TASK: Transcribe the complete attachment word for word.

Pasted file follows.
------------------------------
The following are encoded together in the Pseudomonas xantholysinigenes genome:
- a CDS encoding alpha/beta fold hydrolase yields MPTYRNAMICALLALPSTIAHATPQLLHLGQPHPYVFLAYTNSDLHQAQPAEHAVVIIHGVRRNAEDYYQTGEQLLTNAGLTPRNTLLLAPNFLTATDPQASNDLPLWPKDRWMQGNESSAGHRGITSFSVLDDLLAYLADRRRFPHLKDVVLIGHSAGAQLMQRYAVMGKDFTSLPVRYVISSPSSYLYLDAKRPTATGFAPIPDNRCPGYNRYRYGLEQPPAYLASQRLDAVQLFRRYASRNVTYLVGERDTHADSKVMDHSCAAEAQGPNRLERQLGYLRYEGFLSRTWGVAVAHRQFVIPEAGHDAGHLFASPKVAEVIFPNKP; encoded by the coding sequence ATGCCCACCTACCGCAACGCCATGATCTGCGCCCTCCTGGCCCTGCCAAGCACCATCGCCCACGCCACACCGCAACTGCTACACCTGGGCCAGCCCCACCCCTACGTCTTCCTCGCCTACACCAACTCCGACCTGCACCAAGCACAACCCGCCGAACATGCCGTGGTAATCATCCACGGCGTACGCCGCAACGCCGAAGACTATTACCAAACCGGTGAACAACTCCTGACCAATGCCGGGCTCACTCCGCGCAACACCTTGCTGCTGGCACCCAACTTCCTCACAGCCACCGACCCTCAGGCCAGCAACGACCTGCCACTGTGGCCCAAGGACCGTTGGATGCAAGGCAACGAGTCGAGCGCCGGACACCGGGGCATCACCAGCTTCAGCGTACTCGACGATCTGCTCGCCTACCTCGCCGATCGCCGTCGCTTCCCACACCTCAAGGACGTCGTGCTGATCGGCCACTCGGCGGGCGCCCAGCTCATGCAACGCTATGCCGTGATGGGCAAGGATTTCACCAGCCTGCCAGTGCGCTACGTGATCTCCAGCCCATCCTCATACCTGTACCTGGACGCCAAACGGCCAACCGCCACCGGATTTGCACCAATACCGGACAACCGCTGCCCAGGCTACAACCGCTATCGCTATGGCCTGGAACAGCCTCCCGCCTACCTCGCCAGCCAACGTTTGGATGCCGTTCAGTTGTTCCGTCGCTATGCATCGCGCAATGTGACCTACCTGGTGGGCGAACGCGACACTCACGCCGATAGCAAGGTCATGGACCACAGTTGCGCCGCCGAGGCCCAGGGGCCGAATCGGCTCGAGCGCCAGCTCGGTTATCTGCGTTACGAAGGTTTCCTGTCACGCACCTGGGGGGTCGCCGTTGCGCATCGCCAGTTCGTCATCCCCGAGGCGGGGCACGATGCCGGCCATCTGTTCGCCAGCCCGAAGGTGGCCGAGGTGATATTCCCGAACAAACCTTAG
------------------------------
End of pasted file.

The following are encoded together in the Pseudomonas xantholysinigenes genome:
- a CDS encoding alpha/beta fold hydrolase yields MPTYRNAMICALLALPSTIAHATPQLLHLGQPHPYVFLAYTNSDLHQAQPAEHAVVIIHGVRRNAEDYYQTGEQLLTNAGLTPRNTLLLAPNFLTATDPQASNDLPLWPKDRWMQGNESSAGHRGITSFSVLDDLLAYLADRRRFPHLKDVVLIGHSAGAQLMQRYAVMGKDFTSLPVRYVISSPSSYLYLDAKRPTATGFAPIPDNRCPGYNRYRYGLEQPPAYLASQRLDAVQLFRRYASRNVTYLVGERDTHADSKVMDHSCAAEAQGPNRLERQLGYLRYEGFLSRTWGVAVAHRQFVIPEAGHDAGHLFASPKVAEVIFPNKP; encoded by the coding sequence ATGCCCACCTACCGCAACGCCATGATCTGCGCCCTCCTGGCCCTGCCAAGCACCATCGCCCACGCCACACCGCAACTGCTACACCTGGGCCAGCCCCACCCCTACGTCTTCCTCGCCTACACCAACTCCGACCTGCACCAAGCACAACCCGCCGAACATGCCGTGGTAATCATCCACGGCGTACGCCGCAACGCCGAAGACTATTACCAAACCGGTGAACAACTCCTGACCAATGCCGGGCTCACTCCGCGCAACACCTTGCTGCTGGCACCCAACTTCCTCACAGCCACCGACCCTCAGGCCAGCAACGACCTGCCACTGTGGCCCAAGGACCGTTGGATGCAAGGCAACGAGTCGAGCGCCGGACACCGGGGCATCACCAGCTTCAGCGTACTCGACGATCTGCTCGCCTACCTCGCCGATCGCCGTCGCTTCCCACACCTCAAGGACGTCGTGCTGATCGGCCACTCGGCGGGCGCCCAGCTCATGCAACGCTATGCCGTGATGGGCAAGGATTTCACCAGCCTGCCAGTGCGCTACGTGATCTCCAGCCCATCCTCATACCTGTACCTGGACGCCAAACGGCCAACCGCCACCGGATTTGCACCAATACCGGACAACCGCTGCCCAGGCTACAACCGCTATCGCTATGGCCTGGAACAGCCTCCCGCCTACCTCGCCAGCCAACGTTTGGATGCCGTTCAGTTGTTCCGTCGCTATGCATCGCGCAATGTGACCTACCTGGTGGGCGAACGCGACACTCACGCCGATAGCAAGGTCATGGACCACAGTTGCGCCGCCGAGGCCCAGGGGCCGAATCGGCTCGAGCGCCAGCTCGGTTATCTGCGTTACGAAGGTTTCCTGTCACGCACCTGGGGGGTCGCCGTTGCGCATCGCCAGTTCGTCATCCCCGAGGCGGGGCACGATGCCGGCCATCTGTTCGCCAGCCCGAAGGTGGCCGAGGTGATATTCCCGAACAAACCTTAG